Manchester is a populous metropolitan borough in the English county of Greater Manchester. The city has a population of 547,627 people (as of 2018), making it the fifth-most populous in the country. It is located within the United Kingdom's second-most populous urban area, which has a population of 2.7 million people, third-most populous county, which has a population of around 2.8 million people, and third-most populous metropolitan area, which has a population of 3.3 million people. It is bordered on the south by the Cheshire Plain, on the north and east by the Pennines, and on the north and east by an arc of cities that together create a continuous conurbation. Manchester City Council is in charge of the administration of the city.
Manchester's recorded history begins with the civilian settlement associated with the Roman fort of Mamucium or Mancunium, which was established on a sandstone bluff near the confluence of the rivers Medlock and Irwell in about AD 79. Manchester's recorded history ends with the settlement associated with the Roman fort of Mamucium or Mancunium, which was established in about AD 79 on a sandstone bluff near the confluence of the However, despite being historically and culturally a part of Lancashire, the southernmost parts of Cheshire south of the River Mersey were annexed to Greater Manchester in the twentieth century. Wythenshawe was the first community to be included in the city, having been established in 1931. After remaining mostly unchanged since the Middle Ages, Manchester started to grow at a "astonishing pace" at the beginning of the 19th century, and it has continued to grow ever since. Due to a surge in textile manufacturing during the Industrial Revolution, Manchester experienced unplanned urbanisation, which resulted in it being the world's first industrialised metropolis. Manchester was officially designated as a city in 1853. The Manchester Ship Canal was completed in 1894, establishing the Port of Manchester and providing a direct connection between the city and the Irish Sea, which is located 36 miles (58 kilometres) to the west. Despite a fall in fortune after World War II due to deindustrialisation, the IRA bombing in 1996 spurred massive investment and reconstruction in the city. In 2002, Manchester was chosen as the host city for the Commonwealth Games after undergoing a successful reconstruction after the IRA attack.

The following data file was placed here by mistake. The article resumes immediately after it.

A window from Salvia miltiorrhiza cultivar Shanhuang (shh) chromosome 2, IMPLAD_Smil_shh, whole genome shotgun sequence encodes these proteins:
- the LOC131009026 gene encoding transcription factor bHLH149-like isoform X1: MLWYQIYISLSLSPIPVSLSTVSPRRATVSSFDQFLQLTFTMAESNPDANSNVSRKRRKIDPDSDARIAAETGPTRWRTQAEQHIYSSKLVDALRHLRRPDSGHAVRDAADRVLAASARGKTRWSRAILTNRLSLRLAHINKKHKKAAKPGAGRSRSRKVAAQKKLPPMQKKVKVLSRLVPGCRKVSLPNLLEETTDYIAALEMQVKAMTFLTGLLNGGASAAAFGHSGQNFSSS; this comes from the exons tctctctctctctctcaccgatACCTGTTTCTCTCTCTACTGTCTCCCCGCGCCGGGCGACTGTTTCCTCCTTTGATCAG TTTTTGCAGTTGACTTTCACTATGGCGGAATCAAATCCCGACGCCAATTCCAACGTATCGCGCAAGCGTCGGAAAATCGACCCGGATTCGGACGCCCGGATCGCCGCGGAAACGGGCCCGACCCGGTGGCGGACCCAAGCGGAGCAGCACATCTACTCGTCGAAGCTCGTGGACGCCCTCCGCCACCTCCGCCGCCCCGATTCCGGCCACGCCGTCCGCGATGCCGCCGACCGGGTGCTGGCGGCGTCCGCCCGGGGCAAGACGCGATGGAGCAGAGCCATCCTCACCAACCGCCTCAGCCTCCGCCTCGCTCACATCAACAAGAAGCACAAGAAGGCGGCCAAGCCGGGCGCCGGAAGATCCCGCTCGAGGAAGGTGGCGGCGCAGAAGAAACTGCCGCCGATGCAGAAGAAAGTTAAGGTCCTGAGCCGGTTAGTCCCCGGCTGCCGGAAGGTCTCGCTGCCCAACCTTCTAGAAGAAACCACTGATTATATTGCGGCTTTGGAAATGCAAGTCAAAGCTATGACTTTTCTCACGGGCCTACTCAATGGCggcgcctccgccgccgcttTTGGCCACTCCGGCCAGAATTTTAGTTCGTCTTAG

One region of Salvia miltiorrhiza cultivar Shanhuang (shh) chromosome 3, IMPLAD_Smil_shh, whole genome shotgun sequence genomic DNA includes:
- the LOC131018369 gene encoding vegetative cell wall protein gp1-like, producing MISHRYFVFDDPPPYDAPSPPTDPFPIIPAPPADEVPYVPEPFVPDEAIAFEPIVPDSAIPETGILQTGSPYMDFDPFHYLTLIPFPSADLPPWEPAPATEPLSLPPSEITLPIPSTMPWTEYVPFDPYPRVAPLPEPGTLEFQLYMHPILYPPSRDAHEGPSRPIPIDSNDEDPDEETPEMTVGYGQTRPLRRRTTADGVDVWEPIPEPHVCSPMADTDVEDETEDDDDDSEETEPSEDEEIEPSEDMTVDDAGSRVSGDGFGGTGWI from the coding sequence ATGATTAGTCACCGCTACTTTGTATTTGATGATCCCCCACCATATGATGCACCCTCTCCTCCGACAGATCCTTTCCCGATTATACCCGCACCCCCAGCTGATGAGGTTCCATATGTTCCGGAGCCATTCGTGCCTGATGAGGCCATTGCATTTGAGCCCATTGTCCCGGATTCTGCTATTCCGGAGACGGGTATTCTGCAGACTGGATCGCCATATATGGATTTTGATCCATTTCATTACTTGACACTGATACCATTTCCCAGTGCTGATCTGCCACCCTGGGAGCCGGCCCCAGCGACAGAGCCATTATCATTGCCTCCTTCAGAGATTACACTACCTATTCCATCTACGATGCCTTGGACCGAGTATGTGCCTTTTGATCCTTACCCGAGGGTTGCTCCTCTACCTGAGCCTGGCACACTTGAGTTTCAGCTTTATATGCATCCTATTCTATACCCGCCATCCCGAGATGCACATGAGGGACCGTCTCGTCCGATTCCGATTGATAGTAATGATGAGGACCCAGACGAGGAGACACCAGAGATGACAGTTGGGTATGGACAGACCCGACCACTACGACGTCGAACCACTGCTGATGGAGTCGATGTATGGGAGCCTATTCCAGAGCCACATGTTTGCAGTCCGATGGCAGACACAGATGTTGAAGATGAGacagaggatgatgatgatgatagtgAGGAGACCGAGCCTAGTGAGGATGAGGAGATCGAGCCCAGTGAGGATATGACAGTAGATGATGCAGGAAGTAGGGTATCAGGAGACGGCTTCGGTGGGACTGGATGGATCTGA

The architecture, culture, musical exports, media ties, scientific and engineering output, social influence, sports clubs, and transportation connections of the city are all noteworthy features of the city. Manchester Located on the outskirts of Liverpool, Liverpool Road railway station was the world's first inter-city passenger train station. Ernest Rutherford made the first successful split of the atom at the University of Manchester in 1917, Frederic C. Williams, Tom Kilburn, and Geoff Tootill created the world's first stored-program computer in 1948, and Andre Geim and Konstantin Novoselov isolated the first graphene in 2004 at the same institution.